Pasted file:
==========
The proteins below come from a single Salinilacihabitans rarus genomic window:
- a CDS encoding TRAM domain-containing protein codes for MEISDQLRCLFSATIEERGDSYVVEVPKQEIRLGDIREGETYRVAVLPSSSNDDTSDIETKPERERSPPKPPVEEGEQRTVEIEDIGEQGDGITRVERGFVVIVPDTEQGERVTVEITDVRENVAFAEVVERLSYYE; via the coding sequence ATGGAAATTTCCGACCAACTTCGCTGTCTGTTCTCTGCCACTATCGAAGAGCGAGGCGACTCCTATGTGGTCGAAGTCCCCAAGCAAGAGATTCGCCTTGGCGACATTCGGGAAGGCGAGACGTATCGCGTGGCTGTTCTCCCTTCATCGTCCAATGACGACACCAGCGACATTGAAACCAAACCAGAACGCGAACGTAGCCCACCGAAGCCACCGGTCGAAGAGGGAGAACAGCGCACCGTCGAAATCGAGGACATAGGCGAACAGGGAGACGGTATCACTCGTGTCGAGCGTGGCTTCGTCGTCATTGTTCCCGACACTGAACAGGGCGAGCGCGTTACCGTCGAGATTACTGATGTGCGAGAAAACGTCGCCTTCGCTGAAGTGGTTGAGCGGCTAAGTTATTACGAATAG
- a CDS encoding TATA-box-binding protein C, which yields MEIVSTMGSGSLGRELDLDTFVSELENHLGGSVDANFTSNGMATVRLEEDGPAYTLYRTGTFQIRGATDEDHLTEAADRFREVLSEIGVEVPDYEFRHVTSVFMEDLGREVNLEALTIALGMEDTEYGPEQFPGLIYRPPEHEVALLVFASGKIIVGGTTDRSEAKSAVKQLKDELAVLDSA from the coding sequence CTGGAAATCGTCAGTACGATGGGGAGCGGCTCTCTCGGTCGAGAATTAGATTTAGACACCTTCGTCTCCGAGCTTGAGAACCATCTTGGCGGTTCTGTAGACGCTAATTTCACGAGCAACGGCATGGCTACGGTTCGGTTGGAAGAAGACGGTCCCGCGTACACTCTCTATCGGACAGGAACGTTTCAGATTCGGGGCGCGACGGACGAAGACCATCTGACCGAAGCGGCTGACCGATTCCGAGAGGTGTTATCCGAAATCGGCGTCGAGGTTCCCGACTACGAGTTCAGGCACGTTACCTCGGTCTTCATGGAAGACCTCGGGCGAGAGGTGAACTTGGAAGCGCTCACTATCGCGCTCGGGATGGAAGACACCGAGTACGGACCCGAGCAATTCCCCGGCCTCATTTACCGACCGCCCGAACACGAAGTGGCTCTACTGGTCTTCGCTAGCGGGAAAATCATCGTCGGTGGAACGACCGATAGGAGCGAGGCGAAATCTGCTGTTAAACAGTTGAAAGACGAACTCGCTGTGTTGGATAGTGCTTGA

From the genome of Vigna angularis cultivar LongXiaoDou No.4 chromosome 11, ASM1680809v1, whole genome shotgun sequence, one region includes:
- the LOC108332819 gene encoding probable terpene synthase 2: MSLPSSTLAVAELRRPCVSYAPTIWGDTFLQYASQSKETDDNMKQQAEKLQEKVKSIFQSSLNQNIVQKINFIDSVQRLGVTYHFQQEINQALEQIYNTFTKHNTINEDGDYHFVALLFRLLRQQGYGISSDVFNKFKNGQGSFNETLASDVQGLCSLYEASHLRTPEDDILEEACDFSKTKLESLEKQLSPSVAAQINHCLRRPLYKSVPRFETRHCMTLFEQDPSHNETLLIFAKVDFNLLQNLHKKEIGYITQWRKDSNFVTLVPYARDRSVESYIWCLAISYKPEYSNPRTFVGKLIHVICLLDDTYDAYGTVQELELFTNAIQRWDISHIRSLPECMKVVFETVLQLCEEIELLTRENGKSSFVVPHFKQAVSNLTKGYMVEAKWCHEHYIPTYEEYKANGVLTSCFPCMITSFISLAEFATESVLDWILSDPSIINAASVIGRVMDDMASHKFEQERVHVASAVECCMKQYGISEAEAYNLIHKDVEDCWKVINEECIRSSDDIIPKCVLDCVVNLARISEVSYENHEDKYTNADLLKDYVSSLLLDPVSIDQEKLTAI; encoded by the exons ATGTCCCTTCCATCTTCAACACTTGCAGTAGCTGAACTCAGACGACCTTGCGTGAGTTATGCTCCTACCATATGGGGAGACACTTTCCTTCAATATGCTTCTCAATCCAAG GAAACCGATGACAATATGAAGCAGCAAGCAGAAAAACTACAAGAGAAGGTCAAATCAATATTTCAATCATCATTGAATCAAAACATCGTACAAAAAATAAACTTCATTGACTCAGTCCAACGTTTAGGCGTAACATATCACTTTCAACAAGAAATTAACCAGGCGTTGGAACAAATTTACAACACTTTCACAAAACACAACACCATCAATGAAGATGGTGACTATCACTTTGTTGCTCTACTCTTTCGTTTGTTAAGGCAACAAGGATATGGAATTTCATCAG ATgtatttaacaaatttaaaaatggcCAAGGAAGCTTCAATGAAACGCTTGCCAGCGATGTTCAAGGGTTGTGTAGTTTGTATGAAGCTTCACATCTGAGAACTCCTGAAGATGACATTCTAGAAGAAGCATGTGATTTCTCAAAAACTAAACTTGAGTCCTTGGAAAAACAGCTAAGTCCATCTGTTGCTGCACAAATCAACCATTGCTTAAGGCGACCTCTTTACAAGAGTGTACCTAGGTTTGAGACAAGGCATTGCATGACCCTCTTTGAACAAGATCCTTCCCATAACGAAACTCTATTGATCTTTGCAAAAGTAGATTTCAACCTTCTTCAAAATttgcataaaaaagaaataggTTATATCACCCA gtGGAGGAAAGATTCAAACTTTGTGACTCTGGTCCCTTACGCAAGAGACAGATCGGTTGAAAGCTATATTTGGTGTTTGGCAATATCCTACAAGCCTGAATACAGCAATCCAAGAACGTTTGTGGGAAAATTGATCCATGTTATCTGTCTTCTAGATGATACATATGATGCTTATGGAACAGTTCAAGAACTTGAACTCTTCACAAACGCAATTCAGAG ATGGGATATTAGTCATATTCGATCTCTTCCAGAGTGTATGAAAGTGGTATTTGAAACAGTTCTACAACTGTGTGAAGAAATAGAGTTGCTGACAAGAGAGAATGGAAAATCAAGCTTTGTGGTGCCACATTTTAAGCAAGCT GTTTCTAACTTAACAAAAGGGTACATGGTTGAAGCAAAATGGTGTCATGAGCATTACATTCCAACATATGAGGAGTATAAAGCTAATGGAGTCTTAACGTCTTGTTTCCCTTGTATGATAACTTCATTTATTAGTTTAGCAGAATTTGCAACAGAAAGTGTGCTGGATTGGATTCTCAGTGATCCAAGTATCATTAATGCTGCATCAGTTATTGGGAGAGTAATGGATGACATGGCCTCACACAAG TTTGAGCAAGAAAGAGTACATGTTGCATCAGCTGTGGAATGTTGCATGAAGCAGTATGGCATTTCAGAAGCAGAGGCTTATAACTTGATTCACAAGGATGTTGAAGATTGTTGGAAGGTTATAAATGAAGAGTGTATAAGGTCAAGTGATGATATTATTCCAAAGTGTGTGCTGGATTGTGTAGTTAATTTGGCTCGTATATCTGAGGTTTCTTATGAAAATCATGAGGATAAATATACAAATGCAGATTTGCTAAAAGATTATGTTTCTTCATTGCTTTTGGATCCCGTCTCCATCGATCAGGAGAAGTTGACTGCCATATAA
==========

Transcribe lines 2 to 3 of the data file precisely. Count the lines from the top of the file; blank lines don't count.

- a CDS encoding TRAM domain-containing protein codes for MEISDQLRCLFSATIEERGDSYVVEVPKQEIRLGDIREGETYRVAVLPSSSNDDTSDIETKPERERSPPKPPVEEGEQRTVEIEDIGEQGDGITRVERGFVVIVPDTEQGERVTVEITDVRENVAFAEVVERLSYYE; via the coding sequence ATGGAAATTTCCGACCAACTTCGCTGTCTGTTCTCTGCCACTATCGAAGAGCGAGGCGACTCCTATGTGGTCGAAGTCCCCAAGCAAGAGATTCGCCTTGGCGACATTCGGGAAGGCGAGACGTATCGCGTGGCTGTTCTCCCTTCATCGTCCAATGACGACACCAGCGACATTGAAACCAAACCAGAACGCGAACGTAGCCCACCGAAGCCACCGGTCGAAGAGGGAGAACAGCGCACCGTCGAAATCGAGGACATAGGCGAACAGGGAGACGGTATCACTCGTGTCGAGCGTGGCTTCGTCGTCATTGTTCCCGACACTGAACAGGGCGAGCGCGTTACCGTCGAGATTACTGATGTGCGAGAAAACGTCGCCTTCGCTGAAGTGGTTGAGCGGCTAAGTTATTACGAATAG
- a CDS encoding TATA-box-binding protein C, which yields MEIVSTMGSGSLGRELDLDTFVSELENHLGGSVDANFTSNGMATVRLEEDGPAYTLYRTGTFQIRGATDEDHLTEAADRFREVLSEIGVEVPDYEFRHVTSVFMEDLGREVNLEALTIALGMEDTEYGPEQFPGLIYRPPEHEVALLVFASGKIIVGGTTDRSEAKSAVKQLKDELAVLDSA from the coding sequence CTGGAAATCGTCAGTACGATGGGGAGCGGCTCTCTCGGTCGAGAATTAGATTTAGACACCTTCGTCTCCGAGCTTGAGAACCATCTTGGCGGTTCTGTAGACGCTAATTTCACGAGCAACGGCATGGCTACGGTTCGGTTGGAAGAAGACGGTCCCGCGTACACTCTCTATCGGACAGGAACGTTTCAGATTCGGGGCGCGACGGACGAAGACCATCTGACCGAAGCGGCTGACCGATTCCGAGAGGTGTTATCCGAAATCGGCGTCGAGGTTCCCGACTACGAGTTCAGGCACGTTACCTCGGTCTTCATGGAAGACCTCGGGCGAGAGGTGAACTTGGAAGCGCTCACTATCGCGCTCGGGATGGAAGACACCGAGTACGGACCCGAGCAATTCCCCGGCCTCATTTACCGACCGCCCGAACACGAAGTGGCTCTACTGGTCTTCGCTAGCGGGAAAATCATCGTCGGTGGAACGACCGATAGGAGCGAGGCGAAATCTGCTGTTAAACAGTTGAAAGACGAACTCGCTGTGTTGGATAGTGCTTGA